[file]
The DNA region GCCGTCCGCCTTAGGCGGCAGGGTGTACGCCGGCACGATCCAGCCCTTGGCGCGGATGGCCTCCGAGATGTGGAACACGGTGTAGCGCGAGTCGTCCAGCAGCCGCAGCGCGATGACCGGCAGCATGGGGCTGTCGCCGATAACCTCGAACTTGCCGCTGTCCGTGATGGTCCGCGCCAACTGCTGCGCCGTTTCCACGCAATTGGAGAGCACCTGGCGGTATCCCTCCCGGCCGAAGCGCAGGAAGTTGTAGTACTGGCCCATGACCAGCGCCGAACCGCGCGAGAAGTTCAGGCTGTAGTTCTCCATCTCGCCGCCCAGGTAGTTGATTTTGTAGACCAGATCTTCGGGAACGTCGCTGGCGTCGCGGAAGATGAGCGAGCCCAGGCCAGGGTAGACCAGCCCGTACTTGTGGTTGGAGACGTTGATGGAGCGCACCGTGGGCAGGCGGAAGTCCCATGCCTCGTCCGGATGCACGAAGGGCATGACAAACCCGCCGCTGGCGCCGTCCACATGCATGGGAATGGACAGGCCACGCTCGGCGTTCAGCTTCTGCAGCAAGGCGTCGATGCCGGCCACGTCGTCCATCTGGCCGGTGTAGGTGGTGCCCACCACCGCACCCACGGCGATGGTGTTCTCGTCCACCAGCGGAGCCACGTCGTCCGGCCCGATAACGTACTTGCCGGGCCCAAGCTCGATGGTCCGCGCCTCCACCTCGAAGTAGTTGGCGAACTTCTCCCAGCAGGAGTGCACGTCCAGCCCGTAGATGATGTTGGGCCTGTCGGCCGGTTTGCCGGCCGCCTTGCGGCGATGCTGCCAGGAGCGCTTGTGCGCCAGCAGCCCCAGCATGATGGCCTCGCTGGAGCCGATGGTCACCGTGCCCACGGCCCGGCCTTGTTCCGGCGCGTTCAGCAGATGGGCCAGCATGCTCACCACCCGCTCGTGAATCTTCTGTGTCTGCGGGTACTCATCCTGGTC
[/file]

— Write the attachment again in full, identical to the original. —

The DNA region GCCGTCCGCCTTAGGCGGCAGGGTGTACGCCGGCACGATCCAGCCCTTGGCGCGGATGGCCTCCGAGATGTGGAACACGGTGTAGCGCGAGTCGTCCAGCAGCCGCAGCGCGATGACCGGCAGCATGGGGCTGTCGCCGATAACCTCGAACTTGCCGCTGTCCGTGATGGTCCGCGCCAACTGCTGCGCCGTTTCCACGCAATTGGAGAGCACCTGGCGGTATCCCTCCCGGCCGAAGCGCAGGAAGTTGTAGTACTGGCCCATGACCAGCGCCGAACCGCGCGAGAAGTTCAGGCTGTAGTTCTCCATCTCGCCGCCCAGGTAGTTGATTTTGTAGACCAGATCTTCGGGAACGTCGCTGGCGTCGCGGAAGATGAGCGAGCCCAGGCCAGGGTAGACCAGCCCGTACTTGTGGTTGGAGACGTTGATGGAGCGCACCGTGGGCAGGCGGAAGTCCCATGCCTCGTCCGGATGCACGAAGGGCATGACAAACCCGCCGCTGGCGCCGTCCACATGCATGGGAATGGACAGGCCACGCTCGGCGTTCAGCTTCTGCAGCAAGGCGTCGATGCCGGCCACGTCGTCCATCTGGCCGGTGTAGGTGGTGCCCACCACCGCACCCACGGCGATGGTGTTCTCGTCCACCAGCGGAGCCACGTCGTCCGGCCCGATAACGTACTTGCCGGGCCCAAGCTCGATGGTCCGCGCCTCCACCTCGAAGTAGTTGGCGAACTTCTCCCAGCAGGAGTGCACGTCCAGCCCGTAGATGATGTTGGGCCTGTCGGCCGGTTTGCCGGCCGCCTTGCGGCGATGCTGCCAGGAGCGCTTGTGCGCCAGCAGCCCCAGCATGATGGCCTCGCTGGAGCCGATGGTCACCGTGCCCACGGCCCGGCCTTGTTCCGGCGCGTTCAGCAGATGGGCCAGCATGCTCACCACCCGCTCGTGAATCTTCTGTGTCTGCGGGTACTCATCCTGGTC